Novak pointed out that users are exploring how interactivity can help generate a return on investment in this technology. “For example, at Madison Square Garden you can be in a luxury suite, and with the use of their touchscreen you can order tickets to other events, you can order merchandise, and you can order concessions,” he illustrated. “If you want to stay in the city, you can order a hotel room. If you want to leave the city, you can order an airline ticket.” The facility boosts its ROI from advertising sales to airlines, food and beverage companies, and, of course, hotels. “A lot of advertisers are buying that space, and it’s all done because of the interactivity of the screens.”

One challenge that both integrators and end users are dealing with is a lack of standardization in digital signage technologies. “Digital signage, in that sense, is kind of fragmented,” said Jason Fitzgerald, product manager at Gefen. “The players who are already in digital signage have had that liberty to create their own standards—especially the bigger players.” When someone chooses a solution, that’s the solution they have to stick to, he warned. “You can try to move to another one, but it could be vastly different in terms of how it needs to be implemented.”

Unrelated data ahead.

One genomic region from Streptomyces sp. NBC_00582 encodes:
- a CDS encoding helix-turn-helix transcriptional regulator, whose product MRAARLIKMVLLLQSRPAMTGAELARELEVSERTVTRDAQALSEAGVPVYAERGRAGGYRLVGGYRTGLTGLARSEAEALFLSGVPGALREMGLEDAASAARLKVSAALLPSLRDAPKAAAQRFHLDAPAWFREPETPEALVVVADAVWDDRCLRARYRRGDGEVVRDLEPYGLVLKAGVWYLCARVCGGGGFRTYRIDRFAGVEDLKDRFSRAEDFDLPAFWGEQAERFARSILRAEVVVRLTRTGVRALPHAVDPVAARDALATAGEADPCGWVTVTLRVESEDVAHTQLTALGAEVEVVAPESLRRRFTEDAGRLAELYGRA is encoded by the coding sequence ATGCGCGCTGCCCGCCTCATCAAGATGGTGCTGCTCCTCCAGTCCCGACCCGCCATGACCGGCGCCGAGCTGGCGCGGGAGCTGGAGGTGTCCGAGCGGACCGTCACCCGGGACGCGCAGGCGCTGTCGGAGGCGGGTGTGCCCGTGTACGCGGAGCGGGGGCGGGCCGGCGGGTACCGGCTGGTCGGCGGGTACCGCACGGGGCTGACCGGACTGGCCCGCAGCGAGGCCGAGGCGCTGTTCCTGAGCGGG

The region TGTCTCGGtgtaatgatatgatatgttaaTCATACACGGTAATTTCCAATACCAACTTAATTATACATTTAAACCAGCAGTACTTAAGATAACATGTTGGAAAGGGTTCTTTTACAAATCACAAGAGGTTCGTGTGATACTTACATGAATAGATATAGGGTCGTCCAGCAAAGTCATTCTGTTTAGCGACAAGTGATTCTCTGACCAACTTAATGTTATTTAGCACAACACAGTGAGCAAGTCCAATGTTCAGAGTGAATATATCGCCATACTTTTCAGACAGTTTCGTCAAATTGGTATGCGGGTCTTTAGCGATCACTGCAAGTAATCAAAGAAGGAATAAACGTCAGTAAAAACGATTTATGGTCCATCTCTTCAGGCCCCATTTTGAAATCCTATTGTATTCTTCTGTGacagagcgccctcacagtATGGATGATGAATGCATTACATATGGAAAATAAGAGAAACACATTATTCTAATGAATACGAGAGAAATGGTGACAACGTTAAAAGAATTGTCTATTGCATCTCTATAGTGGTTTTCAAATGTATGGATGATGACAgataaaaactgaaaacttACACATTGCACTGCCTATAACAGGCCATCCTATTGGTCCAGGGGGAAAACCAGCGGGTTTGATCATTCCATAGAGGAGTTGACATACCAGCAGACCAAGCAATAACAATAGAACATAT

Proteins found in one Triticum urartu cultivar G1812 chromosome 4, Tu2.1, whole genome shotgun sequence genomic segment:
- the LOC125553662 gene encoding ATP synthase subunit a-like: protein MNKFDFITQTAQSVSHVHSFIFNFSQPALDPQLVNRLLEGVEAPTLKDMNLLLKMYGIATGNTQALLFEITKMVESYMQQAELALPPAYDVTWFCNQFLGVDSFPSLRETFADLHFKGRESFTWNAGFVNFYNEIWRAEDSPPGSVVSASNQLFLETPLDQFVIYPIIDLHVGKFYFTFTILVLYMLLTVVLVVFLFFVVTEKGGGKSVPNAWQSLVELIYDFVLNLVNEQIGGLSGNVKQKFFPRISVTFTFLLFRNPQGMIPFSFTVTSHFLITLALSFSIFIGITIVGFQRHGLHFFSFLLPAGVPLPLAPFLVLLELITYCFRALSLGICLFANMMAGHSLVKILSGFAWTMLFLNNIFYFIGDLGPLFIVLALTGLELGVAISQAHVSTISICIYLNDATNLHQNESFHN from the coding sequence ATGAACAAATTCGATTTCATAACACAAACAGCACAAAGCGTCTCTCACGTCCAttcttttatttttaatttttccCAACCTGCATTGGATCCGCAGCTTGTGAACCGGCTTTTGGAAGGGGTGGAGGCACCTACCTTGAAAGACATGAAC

As the marketplace continues to adopt digital signage technology, and consumers manage an increasing portion of their lives on their smartphones, the question becomes: How will the two technologies collide? “There are people that are smarter than me that argue consistently that mobile is or is not a part of digital signage,” Pelzar said, noting that advertisers are focused on pushing content out to mobile phones, either via social networking or other venues. “I believe that the future of digital signage will actually have some level of integration between all of these things. At some point, it will be a marriage of these things so that it becomes a multi-dimensional presentation.”

Carolyn Heinze is a freelance writer/editor.

Viewsonic NMP570w

The NMP570w media player can connect to content found on the web and incorporate it into any digital signage display, showing content found on cloud devices. It is HTML5- and SMIL -compatible and has built-in screen templates for both portrait and landscape mode.

AOpen DE67-HA

The DE67-HA media player supports the latest second generation Intel Core Processor Family i3, i5, i7, which offers improved adaptive performance and built-in visual capabilities. AOpen’s small form factor digital engine makes for one of the smallest semi-industrial media players.

Black Box MediaFlyer EXPRESS